Saturday, October 23, 2010

North Fork-Flagline Loop (Bend, OR)

A blog about biking in and around Sandpoint, Idaho you say?  Still in Bend, Oregon.  The last post was on the Deschutes River Trail, the Disneyland of Bend.  I've moved on to the real trails with the North Fork-Flagline Loop (let's call it NFFL for this post).  The NFFL lies West of Bend in the Deschutes National Forest.  More specifically this particular trail circumnavigates much of the Bend Watershed, we'll get to that in a bit.  The NFFL was a 20.5 mile loop with 2,800 ft of elevation gain.  It is listed as aerobically strenuous and technically rated at intermediate/advanced.  Both accurate statements.  Brace yourselves...this was an awesome ride.

The NFFL starts with a steady climb were you cover most of the 2,800 ft in the first half of the ride.  On the way up you pass 7 waterfalls as you parallel the North Fork of Tumalo Creek.  The climb features lots of roots.  The tread in general is hard pack and was a nice change from all the sand at Deschutes River.  Obviously built with mountain biking in mind, the switchbacks are very wide and sweeping.  It hardly feels like you are riding a switchback most of the time as the sweep is so gradual, it just feels like part of the climb.  The climb was a good grind and offered some good technical challenges, but it was all doable and a great climb.
1 of the 7 falls

if you only new how tricky this shot was...

imagine miles and miles of trail JUST like this

Once on top of the ridge, the great views continued.  The trail meandered through several high alpine meadows and around rocky peaks.  Although less climbing on the ridge, the trail still had many up and downs to keep you sweating.  Weather was much, much cooler up at 7k feet as evident by the frost on the creek crossing...keep the feet dry!
view from the ridge

yes, the mountain is actually red
 
The NFFL can be broken into 3 different rides: the climb, the ridge and the sweeeet descent. The downhill was a real burner. It seemed to go forever. The grade, like the climb, was kept very gradual. It appears the builders intended to use all the real estate they could and extend the fun as long as possible. The trail featured lots of rock and demanded your attention. It also had several places were more advanced lines were possible: gaps, skinnies, jumps, drops, etc. I kept the tires near the ground but loved every minute.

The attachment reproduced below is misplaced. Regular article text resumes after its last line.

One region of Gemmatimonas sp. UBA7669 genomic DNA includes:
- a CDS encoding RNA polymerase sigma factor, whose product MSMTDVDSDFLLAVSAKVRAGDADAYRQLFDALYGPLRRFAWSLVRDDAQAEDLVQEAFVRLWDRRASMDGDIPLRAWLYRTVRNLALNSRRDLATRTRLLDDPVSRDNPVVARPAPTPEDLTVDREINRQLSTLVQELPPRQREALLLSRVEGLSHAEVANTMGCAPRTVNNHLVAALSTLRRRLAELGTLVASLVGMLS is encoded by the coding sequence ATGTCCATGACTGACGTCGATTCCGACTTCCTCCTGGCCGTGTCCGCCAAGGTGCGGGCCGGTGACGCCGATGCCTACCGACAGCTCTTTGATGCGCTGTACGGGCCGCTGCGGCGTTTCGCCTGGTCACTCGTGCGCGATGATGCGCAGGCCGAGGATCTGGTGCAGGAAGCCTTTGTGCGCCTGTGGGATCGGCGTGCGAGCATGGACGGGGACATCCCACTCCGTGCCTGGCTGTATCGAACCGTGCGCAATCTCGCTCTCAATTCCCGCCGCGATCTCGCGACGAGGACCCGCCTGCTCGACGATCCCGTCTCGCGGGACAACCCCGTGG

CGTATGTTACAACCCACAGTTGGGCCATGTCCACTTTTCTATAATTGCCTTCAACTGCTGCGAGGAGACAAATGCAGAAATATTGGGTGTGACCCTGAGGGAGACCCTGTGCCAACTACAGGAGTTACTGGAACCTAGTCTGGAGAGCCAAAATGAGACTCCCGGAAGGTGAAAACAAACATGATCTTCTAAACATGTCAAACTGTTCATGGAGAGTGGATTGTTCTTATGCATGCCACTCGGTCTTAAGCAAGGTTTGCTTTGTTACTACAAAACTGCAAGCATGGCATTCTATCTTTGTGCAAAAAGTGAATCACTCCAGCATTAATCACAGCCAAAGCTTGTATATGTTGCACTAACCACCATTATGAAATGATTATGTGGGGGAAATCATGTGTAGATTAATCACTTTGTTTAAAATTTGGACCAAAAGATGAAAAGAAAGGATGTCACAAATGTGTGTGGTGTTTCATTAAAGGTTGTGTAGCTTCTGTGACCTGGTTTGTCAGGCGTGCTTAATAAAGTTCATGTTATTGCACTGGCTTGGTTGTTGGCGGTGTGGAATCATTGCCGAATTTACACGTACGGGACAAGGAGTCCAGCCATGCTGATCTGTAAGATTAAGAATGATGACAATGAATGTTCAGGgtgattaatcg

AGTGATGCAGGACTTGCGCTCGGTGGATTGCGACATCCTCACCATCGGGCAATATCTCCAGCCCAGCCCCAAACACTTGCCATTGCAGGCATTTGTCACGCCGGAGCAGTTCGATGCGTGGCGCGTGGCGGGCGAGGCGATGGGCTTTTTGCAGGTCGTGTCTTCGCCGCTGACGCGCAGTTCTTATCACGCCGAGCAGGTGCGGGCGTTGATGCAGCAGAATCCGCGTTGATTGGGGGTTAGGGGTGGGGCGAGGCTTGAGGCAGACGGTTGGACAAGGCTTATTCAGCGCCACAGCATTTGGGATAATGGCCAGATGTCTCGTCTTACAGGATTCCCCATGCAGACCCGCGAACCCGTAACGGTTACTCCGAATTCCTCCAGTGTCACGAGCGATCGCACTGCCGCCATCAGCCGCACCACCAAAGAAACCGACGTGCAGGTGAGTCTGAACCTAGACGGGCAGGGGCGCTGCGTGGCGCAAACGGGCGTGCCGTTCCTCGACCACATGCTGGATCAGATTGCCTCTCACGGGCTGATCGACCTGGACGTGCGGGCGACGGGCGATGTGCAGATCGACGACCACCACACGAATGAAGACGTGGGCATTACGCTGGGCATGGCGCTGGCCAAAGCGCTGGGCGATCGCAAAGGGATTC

warming hut used by xc skiers
 

no shortage of fire wood
As mentioned at the beginning of the post, this trail rounded the Bend Watershed.  In case you glazed over that last statement, let me say it again.  The trail rounded the Bend Watershed.  There were trails that went through the actual watershed also.  Signs were very clear about were you were and some trails were designated as hiking only.  But, bike trails went all around the watershed and some shared the same drainages.  What?  Surely they thought about the possibility of bikers peeing on the sides of the trail.  Surely they thought about the possibility of chain lube flying off chains on those descents.  And surely they thought of the possibility of bikers sweating out all that beer from the night before on the trail (OK maybe not the last one).  Of course I am not familiar with the engineering surrounding the Bend Watershed.  I'm merely a casual observer.  However, it appears that Bend has found some progressive ways for trail enthusiasts to use areas in and around the their watershed.
signs like these are at trailhead that go into the watershed areas

Great ride, not an epic for me.  The NFFL is a trail a little of the beaten path, and maybe one most visitors would overlook.  Just keep in mind that Bend has many, many great trails, other than the Disneyland rides.

1 comment:

alan said...

Keep the great narratives coming Brian! I'm green with envy. I've ridden in the Bend area a couple of times, but these are new to me. Going to have to be a trip there in the near future.....